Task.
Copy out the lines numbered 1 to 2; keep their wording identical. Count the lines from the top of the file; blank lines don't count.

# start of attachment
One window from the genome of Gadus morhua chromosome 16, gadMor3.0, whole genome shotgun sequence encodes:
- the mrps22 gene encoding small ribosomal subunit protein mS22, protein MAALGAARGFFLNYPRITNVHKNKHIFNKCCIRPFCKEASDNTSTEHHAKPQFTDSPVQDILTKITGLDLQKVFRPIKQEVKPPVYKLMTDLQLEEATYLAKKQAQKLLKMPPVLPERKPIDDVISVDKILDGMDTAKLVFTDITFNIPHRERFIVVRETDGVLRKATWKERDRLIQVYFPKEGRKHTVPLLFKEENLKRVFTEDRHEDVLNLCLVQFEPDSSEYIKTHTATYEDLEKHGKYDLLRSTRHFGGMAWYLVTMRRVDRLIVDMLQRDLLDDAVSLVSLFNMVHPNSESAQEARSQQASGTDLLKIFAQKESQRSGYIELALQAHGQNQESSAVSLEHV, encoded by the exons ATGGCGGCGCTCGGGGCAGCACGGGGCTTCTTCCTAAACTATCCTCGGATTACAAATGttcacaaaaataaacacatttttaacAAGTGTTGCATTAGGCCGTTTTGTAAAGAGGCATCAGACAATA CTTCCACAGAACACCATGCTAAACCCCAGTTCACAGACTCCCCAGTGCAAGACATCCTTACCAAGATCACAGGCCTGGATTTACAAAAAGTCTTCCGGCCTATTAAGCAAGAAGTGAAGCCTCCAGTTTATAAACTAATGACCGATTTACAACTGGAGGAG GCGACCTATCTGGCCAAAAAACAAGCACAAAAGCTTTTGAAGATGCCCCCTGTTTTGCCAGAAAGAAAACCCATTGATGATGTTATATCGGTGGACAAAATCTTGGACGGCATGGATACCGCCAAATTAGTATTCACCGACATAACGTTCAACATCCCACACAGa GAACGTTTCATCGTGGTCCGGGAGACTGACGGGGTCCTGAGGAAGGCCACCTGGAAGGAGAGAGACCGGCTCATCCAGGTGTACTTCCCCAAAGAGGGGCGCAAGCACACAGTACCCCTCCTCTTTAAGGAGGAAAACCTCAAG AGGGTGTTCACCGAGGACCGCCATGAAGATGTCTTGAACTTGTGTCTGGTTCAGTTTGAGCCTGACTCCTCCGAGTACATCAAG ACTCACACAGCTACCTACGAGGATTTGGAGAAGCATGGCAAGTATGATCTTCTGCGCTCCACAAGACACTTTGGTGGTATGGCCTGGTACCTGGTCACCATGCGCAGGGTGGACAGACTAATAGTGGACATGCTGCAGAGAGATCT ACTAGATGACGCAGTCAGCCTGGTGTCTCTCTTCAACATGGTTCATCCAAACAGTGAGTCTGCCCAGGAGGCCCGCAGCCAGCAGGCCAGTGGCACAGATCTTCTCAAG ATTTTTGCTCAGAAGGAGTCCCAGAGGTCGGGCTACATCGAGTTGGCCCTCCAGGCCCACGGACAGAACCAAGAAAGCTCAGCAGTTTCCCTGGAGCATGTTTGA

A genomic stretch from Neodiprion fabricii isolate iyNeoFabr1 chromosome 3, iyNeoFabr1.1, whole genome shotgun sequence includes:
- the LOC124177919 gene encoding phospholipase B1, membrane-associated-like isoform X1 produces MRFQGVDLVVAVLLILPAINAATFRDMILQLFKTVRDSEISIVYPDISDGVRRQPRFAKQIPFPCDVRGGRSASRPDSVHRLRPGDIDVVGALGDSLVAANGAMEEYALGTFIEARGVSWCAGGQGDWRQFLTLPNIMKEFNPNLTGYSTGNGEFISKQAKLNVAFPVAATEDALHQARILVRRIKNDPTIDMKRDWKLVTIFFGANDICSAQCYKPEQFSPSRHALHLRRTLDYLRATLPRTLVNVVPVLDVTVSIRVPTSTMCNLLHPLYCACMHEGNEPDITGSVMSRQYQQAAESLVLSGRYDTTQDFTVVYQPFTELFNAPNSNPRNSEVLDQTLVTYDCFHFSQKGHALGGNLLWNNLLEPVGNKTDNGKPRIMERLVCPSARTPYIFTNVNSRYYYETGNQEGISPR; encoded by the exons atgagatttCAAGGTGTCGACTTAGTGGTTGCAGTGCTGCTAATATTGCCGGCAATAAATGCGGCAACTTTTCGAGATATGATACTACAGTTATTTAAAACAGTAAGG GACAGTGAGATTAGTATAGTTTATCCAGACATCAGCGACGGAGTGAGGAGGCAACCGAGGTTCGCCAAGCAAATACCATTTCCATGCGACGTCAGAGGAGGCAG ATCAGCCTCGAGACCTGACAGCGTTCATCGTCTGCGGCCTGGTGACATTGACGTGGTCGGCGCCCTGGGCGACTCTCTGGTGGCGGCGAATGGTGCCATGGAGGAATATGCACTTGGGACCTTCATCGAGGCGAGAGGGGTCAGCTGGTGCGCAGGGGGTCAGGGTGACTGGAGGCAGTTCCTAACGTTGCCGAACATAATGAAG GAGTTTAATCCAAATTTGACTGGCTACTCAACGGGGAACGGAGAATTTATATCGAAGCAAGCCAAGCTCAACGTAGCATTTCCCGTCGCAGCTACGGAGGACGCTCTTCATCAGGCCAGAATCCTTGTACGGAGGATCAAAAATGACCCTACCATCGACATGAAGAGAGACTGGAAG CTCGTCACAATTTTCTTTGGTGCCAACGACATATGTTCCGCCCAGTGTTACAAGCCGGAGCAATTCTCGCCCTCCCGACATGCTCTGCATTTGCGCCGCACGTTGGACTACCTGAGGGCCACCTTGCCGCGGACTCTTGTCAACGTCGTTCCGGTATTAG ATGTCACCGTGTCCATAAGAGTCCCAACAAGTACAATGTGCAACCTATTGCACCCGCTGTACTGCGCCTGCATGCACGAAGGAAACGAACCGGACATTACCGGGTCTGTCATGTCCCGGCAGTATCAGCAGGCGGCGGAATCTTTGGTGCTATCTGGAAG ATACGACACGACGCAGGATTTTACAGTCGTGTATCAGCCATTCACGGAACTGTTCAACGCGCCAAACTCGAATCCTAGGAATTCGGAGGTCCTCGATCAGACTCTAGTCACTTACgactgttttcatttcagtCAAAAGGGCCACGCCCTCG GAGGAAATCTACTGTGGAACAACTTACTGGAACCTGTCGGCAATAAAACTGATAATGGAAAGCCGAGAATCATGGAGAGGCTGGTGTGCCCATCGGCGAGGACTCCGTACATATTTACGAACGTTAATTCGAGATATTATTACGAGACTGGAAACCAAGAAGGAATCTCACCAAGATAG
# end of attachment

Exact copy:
One window from the genome of Gadus morhua chromosome 16, gadMor3.0, whole genome shotgun sequence encodes:
- the mrps22 gene encoding small ribosomal subunit protein mS22, protein MAALGAARGFFLNYPRITNVHKNKHIFNKCCIRPFCKEASDNTSTEHHAKPQFTDSPVQDILTKITGLDLQKVFRPIKQEVKPPVYKLMTDLQLEEATYLAKKQAQKLLKMPPVLPERKPIDDVISVDKILDGMDTAKLVFTDITFNIPHRERFIVVRETDGVLRKATWKERDRLIQVYFPKEGRKHTVPLLFKEENLKRVFTEDRHEDVLNLCLVQFEPDSSEYIKTHTATYEDLEKHGKYDLLRSTRHFGGMAWYLVTMRRVDRLIVDMLQRDLLDDAVSLVSLFNMVHPNSESAQEARSQQASGTDLLKIFAQKESQRSGYIELALQAHGQNQESSAVSLEHV, encoded by the exons ATGGCGGCGCTCGGGGCAGCACGGGGCTTCTTCCTAAACTATCCTCGGATTACAAATGttcacaaaaataaacacatttttaacAAGTGTTGCATTAGGCCGTTTTGTAAAGAGGCATCAGACAATA CTTCCACAGAACACCATGCTAAACCCCAGTTCACAGACTCCCCAGTGCAAGACATCCTTACCAAGATCACAGGCCTGGATTTACAAAAAGTCTTCCGGCCTATTAAGCAAGAAGTGAAGCCTCCAGTTTATAAACTAATGACCGATTTACAACTGGAGGAG GCGACCTATCTGGCCAAAAAACAAGCACAAAAGCTTTTGAAGATGCCCCCTGTTTTGCCAGAAAGAAAACCCATTGATGATGTTATATCGGTGGACAAAATCTTGGACGGCATGGATACCGCCAAATTAGTATTCACCGACATAACGTTCAACATCCCACACAGa GAACGTTTCATCGTGGTCCGGGAGACTGACGGGGTCCTGAGGAAGGCCACCTGGAAGGAGAGAGACCGGCTCATCCAGGTGTACTTCCCCAAAGAGGGGCGCAAGCACACAGTACCCCTCCTCTTTAAGGAGGAAAACCTCAAG AGGGTGTTCACCGAGGACCGCCATGAAGATGTCTTGAACTTGTGTCTGGTTCAGTTTGAGCCTGACTCCTCCGAGTACATCAAG ACTCACACAGCTACCTACGAGGATTTGGAGAAGCATGGCAAGTATGATCTTCTGCGCTCCACAAGACACTTTGGTGGTATGGCCTGGTACCTGGTCACCATGCGCAGGGTGGACAGACTAATAGTGGACATGCTGCAGAGAGATCT ACTAGATGACGCAGTCAGCCTGGTGTCTCTCTTCAACATGGTTCATCCAAACAGTGAGTCTGCCCAGGAGGCCCGCAGCCAGCAGGCCAGTGGCACAGATCTTCTCAAG ATTTTTGCTCAGAAGGAGTCCCAGAGGTCGGGCTACATCGAGTTGGCCCTCCAGGCCCACGGACAGAACCAAGAAAGCTCAGCAGTTTCCCTGGAGCATGTTTGA